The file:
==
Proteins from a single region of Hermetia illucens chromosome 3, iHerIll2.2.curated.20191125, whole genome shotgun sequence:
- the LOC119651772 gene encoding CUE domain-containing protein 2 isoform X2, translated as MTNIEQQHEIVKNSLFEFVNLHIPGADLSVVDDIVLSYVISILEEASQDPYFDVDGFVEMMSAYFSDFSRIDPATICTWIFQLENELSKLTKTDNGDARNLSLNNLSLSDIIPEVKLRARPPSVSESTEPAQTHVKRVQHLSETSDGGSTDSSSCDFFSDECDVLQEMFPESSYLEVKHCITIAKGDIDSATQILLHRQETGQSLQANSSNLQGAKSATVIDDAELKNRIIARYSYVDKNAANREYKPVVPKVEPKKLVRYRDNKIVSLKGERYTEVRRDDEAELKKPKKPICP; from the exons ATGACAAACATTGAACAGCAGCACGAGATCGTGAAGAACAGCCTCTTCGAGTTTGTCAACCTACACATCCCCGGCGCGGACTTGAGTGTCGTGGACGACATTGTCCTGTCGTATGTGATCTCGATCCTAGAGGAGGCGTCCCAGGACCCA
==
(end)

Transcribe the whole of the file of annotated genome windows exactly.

Proteins from a single region of Hermetia illucens chromosome 3, iHerIll2.2.curated.20191125, whole genome shotgun sequence:
- the LOC119651772 gene encoding CUE domain-containing protein 2 isoform X2, translated as MTNIEQQHEIVKNSLFEFVNLHIPGADLSVVDDIVLSYVISILEEASQDPYFDVDGFVEMMSAYFSDFSRIDPATICTWIFQLENELSKLTKTDNGDARNLSLNNLSLSDIIPEVKLRARPPSVSESTEPAQTHVKRVQHLSETSDGGSTDSSSCDFFSDECDVLQEMFPESSYLEVKHCITIAKGDIDSATQILLHRQETGQSLQANSSNLQGAKSATVIDDAELKNRIIARYSYVDKNAANREYKPVVPKVEPKKLVRYRDNKIVSLKGERYTEVRRDDEAELKKPKKPICP; from the exons ATGACAAACATTGAACAGCAGCACGAGATCGTGAAGAACAGCCTCTTCGAGTTTGTCAACCTACACATCCCCGGCGCGGACTTGAGTGTCGTGGACGACATTGTCCTGTCGTATGTGATCTCGATCCTAGAGGAGGCGTCCCAGGACCCA